Robots Go To Journalism School

Robbie AllenIn science fiction, robots make lightning fast calculations and have superhuman strength. From “Forbidden Planet” to “2001: A Space Odyssey,” the robots of cinema have played a wide range of roles – as friends and as enemies to humankind. But of all the wonders robots have performed, until now, no one has imagined them as journalists.

When AP announced recently that data-driven stories about company earnings would soon be written automatically, AP Managing Editor Lou Ferrara stressed the move was not intended to replace living, breathing writers with heartless machines, but to free up his staff to do more reporting, going beyond the numbers to provide insights on what the numbers mean.

The remarkable technology that produces personalized narrative content from Big Data is developed by Durham-based Automated Insights, which helps companies in such markets as finance, fitness, business intelligence, real estate and sports to realize the full potential of their data. A veteran of Cisco and IBM, Robbie Allen is the author of ten books on a variety of technical topics from O’Reilly, Apress and Addison-Wesley.

“Beyond the Book listeners will likely have read automated content and probably didn’t even know it.  The quality of the content has gotten significantly better over the last couple of years,” Allen tells CCC’s Chris Kenneally. “Yahoo recently did a poll, essentially asking users to compare or determine which content out of human-generated versus machine-generated was done by human or machine.  Effectively, the results were people couldn’t tell the difference.”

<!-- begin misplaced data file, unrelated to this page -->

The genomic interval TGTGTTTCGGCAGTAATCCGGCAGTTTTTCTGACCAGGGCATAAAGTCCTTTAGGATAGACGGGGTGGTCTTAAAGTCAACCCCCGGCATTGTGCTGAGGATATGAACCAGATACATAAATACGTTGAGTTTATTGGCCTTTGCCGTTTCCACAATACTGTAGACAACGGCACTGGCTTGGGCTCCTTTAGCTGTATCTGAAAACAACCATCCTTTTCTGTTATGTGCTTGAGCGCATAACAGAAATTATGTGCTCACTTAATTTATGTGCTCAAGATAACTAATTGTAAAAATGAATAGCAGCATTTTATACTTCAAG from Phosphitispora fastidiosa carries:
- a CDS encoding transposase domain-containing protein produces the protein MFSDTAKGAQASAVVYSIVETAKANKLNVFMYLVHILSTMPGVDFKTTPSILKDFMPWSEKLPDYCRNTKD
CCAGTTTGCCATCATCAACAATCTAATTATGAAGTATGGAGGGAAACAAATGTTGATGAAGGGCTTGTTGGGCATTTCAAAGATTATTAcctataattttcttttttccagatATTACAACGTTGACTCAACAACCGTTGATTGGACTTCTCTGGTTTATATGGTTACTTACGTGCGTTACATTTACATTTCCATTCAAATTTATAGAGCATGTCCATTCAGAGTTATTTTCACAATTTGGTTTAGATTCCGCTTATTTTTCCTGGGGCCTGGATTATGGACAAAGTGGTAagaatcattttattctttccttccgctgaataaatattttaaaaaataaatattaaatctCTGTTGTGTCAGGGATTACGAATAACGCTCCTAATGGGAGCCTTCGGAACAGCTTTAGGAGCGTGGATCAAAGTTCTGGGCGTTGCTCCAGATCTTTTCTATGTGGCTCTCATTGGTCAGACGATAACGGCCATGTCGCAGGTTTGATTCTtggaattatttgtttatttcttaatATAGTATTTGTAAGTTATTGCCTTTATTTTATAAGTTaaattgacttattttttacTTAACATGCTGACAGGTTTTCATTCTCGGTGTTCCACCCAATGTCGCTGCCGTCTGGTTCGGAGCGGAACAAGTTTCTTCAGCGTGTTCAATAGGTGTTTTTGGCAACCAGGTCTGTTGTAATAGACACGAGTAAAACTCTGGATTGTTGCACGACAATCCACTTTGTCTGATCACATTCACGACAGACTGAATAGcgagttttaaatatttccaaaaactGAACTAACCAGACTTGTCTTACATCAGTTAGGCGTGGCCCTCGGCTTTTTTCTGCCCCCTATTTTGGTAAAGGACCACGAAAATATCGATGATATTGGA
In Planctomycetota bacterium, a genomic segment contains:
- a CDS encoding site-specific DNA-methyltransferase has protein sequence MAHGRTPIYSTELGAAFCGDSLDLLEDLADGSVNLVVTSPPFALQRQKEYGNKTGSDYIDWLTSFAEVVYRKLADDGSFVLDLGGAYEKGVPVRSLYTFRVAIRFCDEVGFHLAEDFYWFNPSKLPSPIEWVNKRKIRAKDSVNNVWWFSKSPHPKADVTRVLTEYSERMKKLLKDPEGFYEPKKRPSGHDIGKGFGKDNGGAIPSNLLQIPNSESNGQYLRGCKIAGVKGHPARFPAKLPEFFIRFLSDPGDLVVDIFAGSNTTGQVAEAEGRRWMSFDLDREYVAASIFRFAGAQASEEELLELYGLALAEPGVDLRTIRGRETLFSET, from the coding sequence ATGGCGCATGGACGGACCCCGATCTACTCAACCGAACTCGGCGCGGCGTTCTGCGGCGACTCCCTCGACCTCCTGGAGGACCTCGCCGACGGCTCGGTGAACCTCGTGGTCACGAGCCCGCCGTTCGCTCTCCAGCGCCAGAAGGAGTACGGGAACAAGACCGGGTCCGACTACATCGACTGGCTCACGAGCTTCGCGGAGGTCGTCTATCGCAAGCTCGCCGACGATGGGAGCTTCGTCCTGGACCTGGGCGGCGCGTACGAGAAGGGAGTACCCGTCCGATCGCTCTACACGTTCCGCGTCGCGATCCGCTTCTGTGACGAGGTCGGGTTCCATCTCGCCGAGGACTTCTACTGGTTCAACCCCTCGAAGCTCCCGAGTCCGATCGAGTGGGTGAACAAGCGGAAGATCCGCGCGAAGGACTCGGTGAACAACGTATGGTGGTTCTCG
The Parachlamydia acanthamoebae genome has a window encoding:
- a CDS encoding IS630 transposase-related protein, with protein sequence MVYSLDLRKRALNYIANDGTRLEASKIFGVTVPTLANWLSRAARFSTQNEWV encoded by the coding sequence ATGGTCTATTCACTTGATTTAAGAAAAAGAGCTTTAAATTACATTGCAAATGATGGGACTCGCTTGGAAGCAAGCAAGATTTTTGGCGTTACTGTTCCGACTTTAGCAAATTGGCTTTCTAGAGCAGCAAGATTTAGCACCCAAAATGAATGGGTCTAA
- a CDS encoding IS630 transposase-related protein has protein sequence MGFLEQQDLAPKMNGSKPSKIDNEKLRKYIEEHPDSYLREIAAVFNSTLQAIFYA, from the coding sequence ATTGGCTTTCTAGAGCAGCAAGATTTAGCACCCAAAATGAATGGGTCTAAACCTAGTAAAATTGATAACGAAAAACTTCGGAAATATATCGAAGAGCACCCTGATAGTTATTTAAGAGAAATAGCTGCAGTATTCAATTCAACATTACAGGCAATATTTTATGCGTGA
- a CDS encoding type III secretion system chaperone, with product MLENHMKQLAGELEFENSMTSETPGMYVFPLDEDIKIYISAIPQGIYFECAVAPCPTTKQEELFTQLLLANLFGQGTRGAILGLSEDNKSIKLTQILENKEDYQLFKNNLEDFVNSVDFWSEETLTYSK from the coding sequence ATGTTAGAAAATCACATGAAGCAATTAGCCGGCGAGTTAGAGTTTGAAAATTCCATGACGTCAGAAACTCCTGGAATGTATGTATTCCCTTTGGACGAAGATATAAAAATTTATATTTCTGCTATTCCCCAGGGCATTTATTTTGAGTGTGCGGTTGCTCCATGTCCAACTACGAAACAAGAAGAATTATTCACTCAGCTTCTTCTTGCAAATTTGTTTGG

AI’s technology is able to humanize big data by personalizing stories to one user among millions – delivering a real-time, tailored narrative.  Its Wordsmith platform automatically transforms raw data into narratives (articles, summaries, headlines), visualizations (charts, tables, graphs) and interactive applications (mobile and Twitter/Facebook–based social applications). In a recently-closed Series B financing round, investors in the start-up included Samsung Venture Investment Corporation, AOL co-founder Steve Case, as well as The Associated Press.

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